RICS calls for more affordable homes

November 21, 2016 / Isla MacFarlane
RICS calls for more affordable homes

Ahead of the Autumn Statement, The Royal Institution of Chartered Surveyors (RICS) has called on the government to take urgent action to ensure the delivery of affordable homes.

According to RICS’ UK Residential Market Survey, 86% of respondents are not expecting to market starter homes within the next 12 months. This suggests that respondents do not see any evidence of a pipeline on the horizon.

“These are things the government could do quickly that could boost the number of starter homes being built in the near future,” said Jeremy Blackburn, RICS’ Head of UK Policy. “However, we must be clear that not all starter homes will be affordable homes.

“Building more starter homes is a help, but it is only one way to tackle the huge social problem of the lack of affordable housing.”

Ahead of the Housing White Paper and Autumn Statement, RICS also says the government should do more to free up brownfield and unused land, as well as investing more in local council planning departments to speed up approval of applications.

The calls come in response to the findings of October’s RICS UK Residential Market Survey, which showed that 59 per cent of those questioned said that planning constraints was the main factor standing in the way of new housing development schemes.

It also showed that 59 per cent said freeing up brownfield sites would be the main thing government could do to encourage more affordable housing, and 33 per cent said the government should force developers to use land that is currently being land-banked.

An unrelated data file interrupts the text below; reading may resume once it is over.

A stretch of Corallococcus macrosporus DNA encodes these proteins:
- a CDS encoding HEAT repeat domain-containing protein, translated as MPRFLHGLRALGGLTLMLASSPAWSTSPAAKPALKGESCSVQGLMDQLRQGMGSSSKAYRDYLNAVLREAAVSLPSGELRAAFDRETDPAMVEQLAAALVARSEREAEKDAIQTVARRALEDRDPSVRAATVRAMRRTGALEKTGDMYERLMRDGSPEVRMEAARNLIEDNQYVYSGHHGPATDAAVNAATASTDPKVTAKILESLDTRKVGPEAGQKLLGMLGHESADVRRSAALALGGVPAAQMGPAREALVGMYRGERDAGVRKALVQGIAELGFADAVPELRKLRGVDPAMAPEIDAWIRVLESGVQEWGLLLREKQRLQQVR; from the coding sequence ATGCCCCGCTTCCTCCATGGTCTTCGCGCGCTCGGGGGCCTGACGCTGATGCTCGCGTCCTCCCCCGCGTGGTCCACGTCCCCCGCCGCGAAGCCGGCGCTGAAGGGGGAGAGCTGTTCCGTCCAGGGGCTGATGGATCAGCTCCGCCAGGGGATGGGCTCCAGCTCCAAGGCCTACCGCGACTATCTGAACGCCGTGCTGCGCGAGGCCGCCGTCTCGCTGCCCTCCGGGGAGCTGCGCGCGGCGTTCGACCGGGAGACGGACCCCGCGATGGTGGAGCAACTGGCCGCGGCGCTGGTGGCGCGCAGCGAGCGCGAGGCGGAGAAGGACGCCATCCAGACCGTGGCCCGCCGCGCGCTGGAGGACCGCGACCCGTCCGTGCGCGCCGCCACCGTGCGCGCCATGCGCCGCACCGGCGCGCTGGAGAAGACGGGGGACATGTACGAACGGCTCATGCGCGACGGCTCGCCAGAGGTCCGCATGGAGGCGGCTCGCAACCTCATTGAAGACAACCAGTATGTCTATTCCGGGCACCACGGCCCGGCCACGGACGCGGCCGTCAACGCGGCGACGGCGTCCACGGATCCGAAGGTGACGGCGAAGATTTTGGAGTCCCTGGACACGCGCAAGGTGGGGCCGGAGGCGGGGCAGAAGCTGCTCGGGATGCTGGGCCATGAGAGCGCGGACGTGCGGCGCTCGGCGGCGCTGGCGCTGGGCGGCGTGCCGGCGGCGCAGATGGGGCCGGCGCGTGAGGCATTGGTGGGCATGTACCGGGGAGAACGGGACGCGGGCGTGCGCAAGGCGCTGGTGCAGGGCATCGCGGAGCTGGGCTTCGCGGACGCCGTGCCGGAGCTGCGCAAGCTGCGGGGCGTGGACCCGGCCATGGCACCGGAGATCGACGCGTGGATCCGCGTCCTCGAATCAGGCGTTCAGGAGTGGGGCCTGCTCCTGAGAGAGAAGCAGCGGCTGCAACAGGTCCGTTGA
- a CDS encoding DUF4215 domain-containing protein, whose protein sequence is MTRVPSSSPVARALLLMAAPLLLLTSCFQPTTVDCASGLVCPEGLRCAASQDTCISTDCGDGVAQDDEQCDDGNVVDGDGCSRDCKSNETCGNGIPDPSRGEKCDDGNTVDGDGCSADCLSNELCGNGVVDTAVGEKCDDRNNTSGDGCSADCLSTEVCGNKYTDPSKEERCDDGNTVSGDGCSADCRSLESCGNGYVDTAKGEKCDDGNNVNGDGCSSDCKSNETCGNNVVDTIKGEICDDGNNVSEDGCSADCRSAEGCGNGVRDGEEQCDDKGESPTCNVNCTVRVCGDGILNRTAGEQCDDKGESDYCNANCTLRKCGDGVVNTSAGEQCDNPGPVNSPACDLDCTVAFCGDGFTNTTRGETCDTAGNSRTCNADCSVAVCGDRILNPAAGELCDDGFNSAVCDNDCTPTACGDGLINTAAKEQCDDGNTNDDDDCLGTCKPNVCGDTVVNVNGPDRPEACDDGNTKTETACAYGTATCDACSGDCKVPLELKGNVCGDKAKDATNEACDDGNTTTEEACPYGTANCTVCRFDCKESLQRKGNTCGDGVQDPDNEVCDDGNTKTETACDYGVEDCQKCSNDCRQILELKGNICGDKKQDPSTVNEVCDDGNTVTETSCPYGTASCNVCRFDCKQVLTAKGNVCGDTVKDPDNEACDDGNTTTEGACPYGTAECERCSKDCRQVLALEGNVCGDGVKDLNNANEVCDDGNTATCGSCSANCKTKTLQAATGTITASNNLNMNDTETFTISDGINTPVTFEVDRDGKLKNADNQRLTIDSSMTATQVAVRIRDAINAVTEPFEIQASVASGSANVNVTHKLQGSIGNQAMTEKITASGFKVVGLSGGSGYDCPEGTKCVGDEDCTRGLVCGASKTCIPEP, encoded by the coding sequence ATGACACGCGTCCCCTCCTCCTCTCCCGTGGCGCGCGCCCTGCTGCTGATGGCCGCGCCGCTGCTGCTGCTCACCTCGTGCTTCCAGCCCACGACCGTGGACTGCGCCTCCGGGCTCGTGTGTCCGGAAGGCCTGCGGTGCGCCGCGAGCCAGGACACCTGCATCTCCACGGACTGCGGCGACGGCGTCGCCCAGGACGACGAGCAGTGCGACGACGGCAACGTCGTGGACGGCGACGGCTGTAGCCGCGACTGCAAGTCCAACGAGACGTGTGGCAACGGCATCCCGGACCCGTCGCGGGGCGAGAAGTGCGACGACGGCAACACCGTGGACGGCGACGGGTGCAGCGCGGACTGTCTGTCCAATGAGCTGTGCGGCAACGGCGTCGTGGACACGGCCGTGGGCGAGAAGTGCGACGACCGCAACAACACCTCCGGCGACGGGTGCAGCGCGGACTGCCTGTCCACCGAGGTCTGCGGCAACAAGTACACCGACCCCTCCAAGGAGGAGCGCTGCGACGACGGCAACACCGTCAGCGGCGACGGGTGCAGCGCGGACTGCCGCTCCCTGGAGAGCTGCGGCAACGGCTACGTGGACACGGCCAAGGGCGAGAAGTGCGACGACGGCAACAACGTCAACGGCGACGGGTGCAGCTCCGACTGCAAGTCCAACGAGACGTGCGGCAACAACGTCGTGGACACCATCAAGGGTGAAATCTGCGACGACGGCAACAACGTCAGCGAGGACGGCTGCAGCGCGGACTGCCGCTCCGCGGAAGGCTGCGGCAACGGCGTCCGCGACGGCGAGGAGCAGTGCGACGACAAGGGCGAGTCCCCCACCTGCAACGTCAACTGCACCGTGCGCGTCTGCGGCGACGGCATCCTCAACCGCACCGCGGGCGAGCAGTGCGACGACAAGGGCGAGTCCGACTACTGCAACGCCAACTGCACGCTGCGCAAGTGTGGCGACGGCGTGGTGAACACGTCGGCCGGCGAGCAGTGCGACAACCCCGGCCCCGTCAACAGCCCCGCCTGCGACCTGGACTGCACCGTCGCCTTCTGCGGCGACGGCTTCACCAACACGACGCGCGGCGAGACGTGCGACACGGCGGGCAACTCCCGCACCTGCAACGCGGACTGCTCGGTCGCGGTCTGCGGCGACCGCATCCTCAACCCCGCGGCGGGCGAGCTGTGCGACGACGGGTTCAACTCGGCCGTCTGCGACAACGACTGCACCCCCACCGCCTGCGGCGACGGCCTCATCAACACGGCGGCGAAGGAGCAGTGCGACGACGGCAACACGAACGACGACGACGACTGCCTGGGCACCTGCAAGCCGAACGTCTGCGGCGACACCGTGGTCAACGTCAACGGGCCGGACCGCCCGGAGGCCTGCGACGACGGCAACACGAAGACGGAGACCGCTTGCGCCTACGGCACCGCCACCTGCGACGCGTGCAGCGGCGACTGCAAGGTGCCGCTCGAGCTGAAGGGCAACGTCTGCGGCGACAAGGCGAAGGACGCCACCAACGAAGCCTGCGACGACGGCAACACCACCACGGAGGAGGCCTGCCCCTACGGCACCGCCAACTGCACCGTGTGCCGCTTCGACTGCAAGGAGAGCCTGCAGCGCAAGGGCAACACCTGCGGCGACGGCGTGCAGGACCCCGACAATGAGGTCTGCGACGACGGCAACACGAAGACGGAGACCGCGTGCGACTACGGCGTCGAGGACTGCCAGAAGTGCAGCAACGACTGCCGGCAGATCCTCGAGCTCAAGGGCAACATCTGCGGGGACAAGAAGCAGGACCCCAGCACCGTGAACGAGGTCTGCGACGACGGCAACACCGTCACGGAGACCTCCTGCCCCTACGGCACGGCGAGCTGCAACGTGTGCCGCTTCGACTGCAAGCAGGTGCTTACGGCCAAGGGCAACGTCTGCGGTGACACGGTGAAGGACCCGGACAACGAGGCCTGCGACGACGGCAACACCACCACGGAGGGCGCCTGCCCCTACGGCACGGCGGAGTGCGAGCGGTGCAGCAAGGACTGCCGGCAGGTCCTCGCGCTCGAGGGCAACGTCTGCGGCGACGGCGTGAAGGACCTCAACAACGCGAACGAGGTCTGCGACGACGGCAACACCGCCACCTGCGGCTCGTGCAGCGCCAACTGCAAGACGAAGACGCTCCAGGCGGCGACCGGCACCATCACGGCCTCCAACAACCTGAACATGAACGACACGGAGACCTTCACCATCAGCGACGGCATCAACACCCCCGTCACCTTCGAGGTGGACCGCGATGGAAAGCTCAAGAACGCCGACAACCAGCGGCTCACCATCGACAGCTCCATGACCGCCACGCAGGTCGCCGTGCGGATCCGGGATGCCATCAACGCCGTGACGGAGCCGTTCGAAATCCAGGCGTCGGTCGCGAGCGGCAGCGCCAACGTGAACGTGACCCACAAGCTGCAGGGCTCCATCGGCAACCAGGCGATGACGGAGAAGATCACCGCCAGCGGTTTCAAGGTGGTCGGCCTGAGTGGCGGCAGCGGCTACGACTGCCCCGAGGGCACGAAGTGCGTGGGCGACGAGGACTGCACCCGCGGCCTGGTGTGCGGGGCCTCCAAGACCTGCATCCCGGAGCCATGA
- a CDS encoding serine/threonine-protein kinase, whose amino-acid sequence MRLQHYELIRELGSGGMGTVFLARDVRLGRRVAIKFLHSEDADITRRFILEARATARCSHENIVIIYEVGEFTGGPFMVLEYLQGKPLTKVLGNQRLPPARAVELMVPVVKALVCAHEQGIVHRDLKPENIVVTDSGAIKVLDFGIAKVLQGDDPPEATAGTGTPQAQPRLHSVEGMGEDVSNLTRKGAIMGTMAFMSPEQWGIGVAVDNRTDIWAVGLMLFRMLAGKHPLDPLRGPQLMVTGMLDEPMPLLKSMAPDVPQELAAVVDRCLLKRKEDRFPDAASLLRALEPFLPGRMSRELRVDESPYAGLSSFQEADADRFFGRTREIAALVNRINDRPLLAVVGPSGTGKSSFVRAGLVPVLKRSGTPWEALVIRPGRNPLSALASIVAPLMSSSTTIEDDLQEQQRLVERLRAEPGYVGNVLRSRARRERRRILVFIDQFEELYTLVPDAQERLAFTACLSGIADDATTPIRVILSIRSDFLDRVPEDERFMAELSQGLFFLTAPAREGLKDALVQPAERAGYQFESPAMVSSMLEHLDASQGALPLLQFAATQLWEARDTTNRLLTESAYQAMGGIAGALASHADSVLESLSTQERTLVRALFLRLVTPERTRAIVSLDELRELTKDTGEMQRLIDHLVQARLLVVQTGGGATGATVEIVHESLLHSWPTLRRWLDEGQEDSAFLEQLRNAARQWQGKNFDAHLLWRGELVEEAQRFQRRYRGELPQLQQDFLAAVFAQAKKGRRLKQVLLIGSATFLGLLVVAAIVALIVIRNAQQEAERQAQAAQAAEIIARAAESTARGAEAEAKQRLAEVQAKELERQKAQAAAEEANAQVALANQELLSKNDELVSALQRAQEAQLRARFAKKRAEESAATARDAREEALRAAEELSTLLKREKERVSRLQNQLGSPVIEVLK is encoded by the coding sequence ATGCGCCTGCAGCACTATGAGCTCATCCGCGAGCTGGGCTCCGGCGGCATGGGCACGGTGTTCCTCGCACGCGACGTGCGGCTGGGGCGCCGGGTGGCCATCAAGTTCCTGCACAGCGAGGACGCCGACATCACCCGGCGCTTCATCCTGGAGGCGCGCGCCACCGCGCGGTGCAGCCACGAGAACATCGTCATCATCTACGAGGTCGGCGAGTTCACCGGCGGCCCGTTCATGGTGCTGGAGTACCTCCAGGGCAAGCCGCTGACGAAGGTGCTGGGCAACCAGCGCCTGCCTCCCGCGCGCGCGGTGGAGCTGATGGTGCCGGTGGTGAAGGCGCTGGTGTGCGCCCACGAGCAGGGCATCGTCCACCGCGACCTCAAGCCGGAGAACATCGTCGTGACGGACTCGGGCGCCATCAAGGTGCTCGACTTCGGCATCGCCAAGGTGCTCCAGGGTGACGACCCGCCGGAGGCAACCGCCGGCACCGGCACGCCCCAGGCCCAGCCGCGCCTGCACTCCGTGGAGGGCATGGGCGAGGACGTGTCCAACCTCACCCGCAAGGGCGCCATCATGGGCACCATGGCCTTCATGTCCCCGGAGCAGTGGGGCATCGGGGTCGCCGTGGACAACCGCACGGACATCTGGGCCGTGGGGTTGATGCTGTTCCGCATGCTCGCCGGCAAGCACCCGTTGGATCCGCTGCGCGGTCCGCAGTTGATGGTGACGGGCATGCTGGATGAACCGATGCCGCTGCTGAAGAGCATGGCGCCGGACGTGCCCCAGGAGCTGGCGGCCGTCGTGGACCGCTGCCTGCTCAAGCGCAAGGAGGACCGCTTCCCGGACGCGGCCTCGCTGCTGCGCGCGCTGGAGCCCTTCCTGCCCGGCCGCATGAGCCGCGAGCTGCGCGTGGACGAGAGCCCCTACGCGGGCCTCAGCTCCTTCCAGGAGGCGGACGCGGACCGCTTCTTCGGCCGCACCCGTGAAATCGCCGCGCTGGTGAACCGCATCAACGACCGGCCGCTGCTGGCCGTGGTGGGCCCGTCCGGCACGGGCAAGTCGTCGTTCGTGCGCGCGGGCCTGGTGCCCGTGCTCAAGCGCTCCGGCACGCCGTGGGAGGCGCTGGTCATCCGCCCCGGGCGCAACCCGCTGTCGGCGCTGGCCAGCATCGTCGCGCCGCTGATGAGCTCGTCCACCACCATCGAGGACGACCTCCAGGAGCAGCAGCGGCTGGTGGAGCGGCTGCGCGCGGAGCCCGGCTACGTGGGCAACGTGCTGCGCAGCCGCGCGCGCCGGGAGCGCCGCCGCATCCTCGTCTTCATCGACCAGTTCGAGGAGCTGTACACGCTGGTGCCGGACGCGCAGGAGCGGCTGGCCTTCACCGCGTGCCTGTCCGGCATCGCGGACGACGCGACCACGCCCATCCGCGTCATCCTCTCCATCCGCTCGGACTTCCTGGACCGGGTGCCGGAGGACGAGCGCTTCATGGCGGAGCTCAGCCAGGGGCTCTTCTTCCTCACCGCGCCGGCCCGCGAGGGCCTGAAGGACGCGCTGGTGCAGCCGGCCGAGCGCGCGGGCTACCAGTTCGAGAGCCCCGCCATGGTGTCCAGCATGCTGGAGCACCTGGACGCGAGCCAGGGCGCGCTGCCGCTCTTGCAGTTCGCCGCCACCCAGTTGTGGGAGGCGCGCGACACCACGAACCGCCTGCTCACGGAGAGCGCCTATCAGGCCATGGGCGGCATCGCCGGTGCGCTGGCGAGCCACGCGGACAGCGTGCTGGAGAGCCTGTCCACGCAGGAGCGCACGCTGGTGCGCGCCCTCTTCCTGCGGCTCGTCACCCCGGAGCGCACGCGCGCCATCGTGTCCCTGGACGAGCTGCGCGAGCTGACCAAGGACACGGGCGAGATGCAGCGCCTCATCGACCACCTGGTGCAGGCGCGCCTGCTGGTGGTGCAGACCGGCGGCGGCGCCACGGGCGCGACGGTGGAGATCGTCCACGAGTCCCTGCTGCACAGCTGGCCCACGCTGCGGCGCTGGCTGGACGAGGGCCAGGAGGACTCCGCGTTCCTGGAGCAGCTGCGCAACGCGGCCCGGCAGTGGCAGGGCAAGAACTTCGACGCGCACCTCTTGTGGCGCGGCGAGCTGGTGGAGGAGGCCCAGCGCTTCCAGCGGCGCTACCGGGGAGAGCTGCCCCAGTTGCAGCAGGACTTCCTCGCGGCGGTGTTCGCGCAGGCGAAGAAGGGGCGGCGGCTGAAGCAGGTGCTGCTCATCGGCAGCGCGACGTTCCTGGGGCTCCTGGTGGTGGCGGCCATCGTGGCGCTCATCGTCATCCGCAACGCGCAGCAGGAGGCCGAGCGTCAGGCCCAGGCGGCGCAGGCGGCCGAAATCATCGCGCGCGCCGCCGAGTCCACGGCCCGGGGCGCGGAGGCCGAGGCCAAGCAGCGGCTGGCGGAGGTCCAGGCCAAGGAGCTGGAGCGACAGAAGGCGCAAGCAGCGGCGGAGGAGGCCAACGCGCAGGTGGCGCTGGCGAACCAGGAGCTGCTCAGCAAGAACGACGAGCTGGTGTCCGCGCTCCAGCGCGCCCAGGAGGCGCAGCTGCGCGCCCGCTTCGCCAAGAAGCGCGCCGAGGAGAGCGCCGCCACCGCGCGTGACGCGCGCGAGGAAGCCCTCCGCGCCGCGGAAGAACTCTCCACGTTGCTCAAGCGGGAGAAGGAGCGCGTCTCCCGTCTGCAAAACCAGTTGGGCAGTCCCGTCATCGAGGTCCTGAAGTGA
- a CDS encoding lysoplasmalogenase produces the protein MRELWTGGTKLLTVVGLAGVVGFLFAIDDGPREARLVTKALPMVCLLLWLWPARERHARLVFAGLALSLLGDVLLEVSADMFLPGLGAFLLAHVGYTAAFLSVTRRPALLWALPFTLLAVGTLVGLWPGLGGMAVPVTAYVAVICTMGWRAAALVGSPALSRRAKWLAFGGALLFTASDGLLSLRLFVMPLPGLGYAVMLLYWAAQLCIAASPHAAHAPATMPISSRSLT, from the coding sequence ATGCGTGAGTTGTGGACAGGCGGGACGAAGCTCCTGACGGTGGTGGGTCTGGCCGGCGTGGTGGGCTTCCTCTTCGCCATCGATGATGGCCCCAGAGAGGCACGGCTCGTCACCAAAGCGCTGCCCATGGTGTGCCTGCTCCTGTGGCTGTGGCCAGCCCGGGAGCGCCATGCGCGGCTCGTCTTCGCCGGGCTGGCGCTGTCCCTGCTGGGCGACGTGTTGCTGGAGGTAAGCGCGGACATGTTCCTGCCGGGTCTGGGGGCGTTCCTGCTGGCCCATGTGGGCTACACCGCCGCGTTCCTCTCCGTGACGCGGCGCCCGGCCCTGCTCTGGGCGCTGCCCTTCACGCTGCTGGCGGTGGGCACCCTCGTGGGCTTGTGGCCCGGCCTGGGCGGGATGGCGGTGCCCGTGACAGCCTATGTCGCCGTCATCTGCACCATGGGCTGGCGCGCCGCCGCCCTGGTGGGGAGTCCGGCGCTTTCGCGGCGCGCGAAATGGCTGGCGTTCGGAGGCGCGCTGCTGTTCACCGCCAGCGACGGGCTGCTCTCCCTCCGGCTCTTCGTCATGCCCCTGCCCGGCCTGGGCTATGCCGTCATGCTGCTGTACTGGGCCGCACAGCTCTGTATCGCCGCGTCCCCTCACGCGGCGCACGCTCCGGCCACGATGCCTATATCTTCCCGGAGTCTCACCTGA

However, the proposed RICS policy would make a clear distinction between bone fide developers who need a certain amount of land in their development pipeline, and the far fewer number of speculators who are sitting on land only to sell on at a profit.

To make this difference clear in policy terms RICS is recommending owners should develop the land within two to three years of receiving permission to build, or sell to those willing and capable to build on it.

On getting more brownfield and unused land into the system, RICS recommends that the government should use direct commissioning and positive intervention, as outlined by the Prime Minister, to drive release of public land, as well as taking a stake in the development partnership described in the ‘accelerated construction’ announcement.

The RICS also says that the national brownfield map must include private not just public sites, and that to free up the sites that are hardest to remediate local authorities should produce developer packs and look at how to better integrate match funding.

Finally, the Homes & Communities Agency, the co-ordinating body for divesting public land, should issue a clear, long term, nationwide plan for the release of permissible land, addressing the problems identified in the NAO’s assessment, and giving developers of all sizes certainty of sites likely to come to market.

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